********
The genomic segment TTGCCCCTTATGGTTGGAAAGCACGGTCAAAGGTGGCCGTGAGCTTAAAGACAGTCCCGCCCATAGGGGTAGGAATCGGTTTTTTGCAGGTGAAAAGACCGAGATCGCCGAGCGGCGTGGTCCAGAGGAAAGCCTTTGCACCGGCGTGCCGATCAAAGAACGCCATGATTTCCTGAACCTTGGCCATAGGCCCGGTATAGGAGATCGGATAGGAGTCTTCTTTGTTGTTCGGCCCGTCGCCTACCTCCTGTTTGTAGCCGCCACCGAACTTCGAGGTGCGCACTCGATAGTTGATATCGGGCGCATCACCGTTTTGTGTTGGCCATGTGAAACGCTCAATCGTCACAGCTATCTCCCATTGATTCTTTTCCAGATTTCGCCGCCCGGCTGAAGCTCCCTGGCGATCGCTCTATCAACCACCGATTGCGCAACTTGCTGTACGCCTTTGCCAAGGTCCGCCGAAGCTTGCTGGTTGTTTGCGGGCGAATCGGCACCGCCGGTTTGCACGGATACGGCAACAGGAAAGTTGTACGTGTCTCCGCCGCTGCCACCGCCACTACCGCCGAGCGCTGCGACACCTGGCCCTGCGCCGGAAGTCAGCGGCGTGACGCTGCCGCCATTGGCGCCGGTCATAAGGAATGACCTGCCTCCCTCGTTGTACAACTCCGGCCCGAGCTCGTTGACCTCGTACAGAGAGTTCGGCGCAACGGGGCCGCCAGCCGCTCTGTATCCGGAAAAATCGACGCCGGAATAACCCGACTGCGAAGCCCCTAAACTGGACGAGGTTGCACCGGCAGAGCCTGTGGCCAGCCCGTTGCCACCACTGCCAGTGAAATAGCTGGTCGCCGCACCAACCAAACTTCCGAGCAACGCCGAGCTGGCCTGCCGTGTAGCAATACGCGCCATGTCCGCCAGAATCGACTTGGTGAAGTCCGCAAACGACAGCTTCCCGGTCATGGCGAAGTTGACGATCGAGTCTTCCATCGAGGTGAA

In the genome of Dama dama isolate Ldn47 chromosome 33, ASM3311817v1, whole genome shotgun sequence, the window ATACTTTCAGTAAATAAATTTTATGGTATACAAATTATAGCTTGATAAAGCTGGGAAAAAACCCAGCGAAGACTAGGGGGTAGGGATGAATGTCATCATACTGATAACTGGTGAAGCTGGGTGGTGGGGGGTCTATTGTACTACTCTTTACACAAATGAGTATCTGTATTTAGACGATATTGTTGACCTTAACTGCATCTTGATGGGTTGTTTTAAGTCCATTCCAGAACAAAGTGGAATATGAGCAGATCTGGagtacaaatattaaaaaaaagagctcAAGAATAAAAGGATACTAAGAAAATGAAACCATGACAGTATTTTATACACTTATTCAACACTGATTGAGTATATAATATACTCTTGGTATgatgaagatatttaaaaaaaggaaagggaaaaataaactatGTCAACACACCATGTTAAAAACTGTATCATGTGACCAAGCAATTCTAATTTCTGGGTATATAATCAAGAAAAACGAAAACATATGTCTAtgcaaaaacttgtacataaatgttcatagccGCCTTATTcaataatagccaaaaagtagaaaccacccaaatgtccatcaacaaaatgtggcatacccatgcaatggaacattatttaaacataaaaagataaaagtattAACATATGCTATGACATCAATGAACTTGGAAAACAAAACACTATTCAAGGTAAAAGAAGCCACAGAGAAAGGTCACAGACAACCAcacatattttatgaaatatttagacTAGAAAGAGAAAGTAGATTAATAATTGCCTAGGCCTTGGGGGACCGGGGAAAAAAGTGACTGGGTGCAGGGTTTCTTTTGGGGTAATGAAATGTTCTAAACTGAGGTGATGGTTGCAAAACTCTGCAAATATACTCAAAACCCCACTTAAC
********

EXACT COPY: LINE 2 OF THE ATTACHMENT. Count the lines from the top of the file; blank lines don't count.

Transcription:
In the genome of Dama dama isolate Ldn47 chromosome 33, ASM3311817v1, whole genome shotgun sequence, the window ATACTTTCAGTAAATAAATTTTATGGTATACAAATTATAGCTTGATAAAGCTGGGAAAAAACCCAGCGAAGACTAGGGGGTAGGGATGAATGTCATCATACTGATAACTGGTGAAGCTGGGTGGTGGGGGGTCTATTGTACTACTCTTTACACAAATGAGTATCTGTATTTAGACGATATTGTTGACCTTAACTGCATCTTGATGGGTTGTTTTAAGTCCATTCCAGAACAAAGTGGAATATGAGCAGATCTGGagtacaaatattaaaaaaaagagctcAAGAATAAAAGGATACTAAGAAAATGAAACCATGACAGTATTTTATACACTTATTCAACACTGATTGAGTATATAATATACTCTTGGTATgatgaagatatttaaaaaaaggaaagggaaaaataaactatGTCAACACACCATGTTAAAAACTGTATCATGTGACCAAGCAATTCTAATTTCTGGGTATATAATCAAGAAAAACGAAAACATATGTCTAtgcaaaaacttgtacataaatgttcatagccGCCTTATTcaataatagccaaaaagtagaaaccacccaaatgtccatcaacaaaatgtggcatacccatgcaatggaacattatttaaacataaaaagataaaagtattAACATATGCTATGACATCAATGAACTTGGAAAACAAAACACTATTCAAGGTAAAAGAAGCCACAGAGAAAGGTCACAGACAACCAcacatattttatgaaatatttagacTAGAAAGAGAAAGTAGATTAATAATTGCCTAGGCCTTGGGGGACCGGGGAAAAAAGTGACTGGGTGCAGGGTTTCTTTTGGGGTAATGAAATGTTCTAAACTGAGGTGATGGTTGCAAAACTCTGCAAATATACTCAAAACCCCACTTAAC